"Traditionally", on a real estate sale and purchase closing, the purchaser's lawyer pays the "adjusted" balance to close to the seller's lawyer on the understanding that the transfer of land provided by the seller's lawyer will, when registered by the purchaser's lawyer in series with the purchaser's new mortgage financing documents, result in title being recorded in the purchaser's name(s) subject only to the purchaser's mortgage and any other registrations which the purchaser has agreed to accept.  Following closing (with possession typically having been provided to the purchaser), and pending the Land Titles system processing the registered documents leading to the issuance of a new title, the matter rests somewhat "in abeyance".  Nevertheless, during this abeyance period, the purchaser has the benefit of possession and certain adjustments in its favour from and after the closing date.  Yet the seller's lawyer and in particular the seller, do not yet have the full consideration for which the seller bargained in the purchase and sale agreement (the "Agreement"), pending completion of registrations and the purchaser/mortgagee's lawyer reporting to the mortgage lender, obtaining the mortgage loan monies and sending them to the seller's lawyer.  The seller is compensated for this delay in payment by the purchaser agreeing to pay and ultimately paying interest on the unpaid balance of the sale price to the seller.  This Land Titles system processing delay (commonly called the "gap" period) and the purchaser's obligation to compensate the still unpaid seller for this delay are recognized in the standard form of residential property offer to purchase mandated for use by real estate brokers in Manitoba.  That form of Agreement specifies that pending the receipt of the purchase price represented by the purchaser's new financing, the purchaser will pay the seller interest on that balance at the same rate that the purchaser is paying to its mortgage financier.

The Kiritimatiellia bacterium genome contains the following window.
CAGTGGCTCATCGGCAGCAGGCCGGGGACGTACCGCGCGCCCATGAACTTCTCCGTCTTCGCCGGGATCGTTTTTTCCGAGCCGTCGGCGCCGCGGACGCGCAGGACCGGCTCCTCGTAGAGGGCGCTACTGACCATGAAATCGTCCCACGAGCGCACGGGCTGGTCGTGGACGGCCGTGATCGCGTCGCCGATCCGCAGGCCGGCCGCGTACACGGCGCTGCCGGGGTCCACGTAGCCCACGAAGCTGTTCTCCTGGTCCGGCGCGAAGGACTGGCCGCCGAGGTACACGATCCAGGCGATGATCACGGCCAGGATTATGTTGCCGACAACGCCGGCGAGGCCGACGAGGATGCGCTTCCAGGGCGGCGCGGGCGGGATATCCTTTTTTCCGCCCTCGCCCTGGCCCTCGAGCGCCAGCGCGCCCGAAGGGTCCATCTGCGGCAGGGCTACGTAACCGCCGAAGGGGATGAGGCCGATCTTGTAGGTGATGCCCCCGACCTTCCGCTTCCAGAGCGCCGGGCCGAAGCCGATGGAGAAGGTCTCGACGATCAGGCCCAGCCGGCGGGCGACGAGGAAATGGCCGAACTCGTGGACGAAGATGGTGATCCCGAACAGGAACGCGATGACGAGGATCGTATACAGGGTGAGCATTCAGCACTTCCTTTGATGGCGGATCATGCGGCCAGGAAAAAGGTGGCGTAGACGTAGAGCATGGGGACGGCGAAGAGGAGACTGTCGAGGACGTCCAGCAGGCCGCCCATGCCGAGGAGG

The obligation of the purchaser to pay such interest ceases when the seller's lawyer receives the balance of the funds (originating from the purchaser's mortgage financier).  The underlying understanding and rationale for this has usually been that with the seller's lawyer having received what he/she is supposed to receive, and, with the purchaser having received what it has bargained for, the sale proceeds can then be paid by the seller's lawyer to the seller as the seller's unconditional own property.  Also, at this point in time, the seller's lawyer is then free to pay out the seller's "old" mortgage financier thus, clearing the title (now in the purchaser's name) from the seller's "old" mortgage, and consequently ending the seller's obligation to pay interest on its "old" mortgage).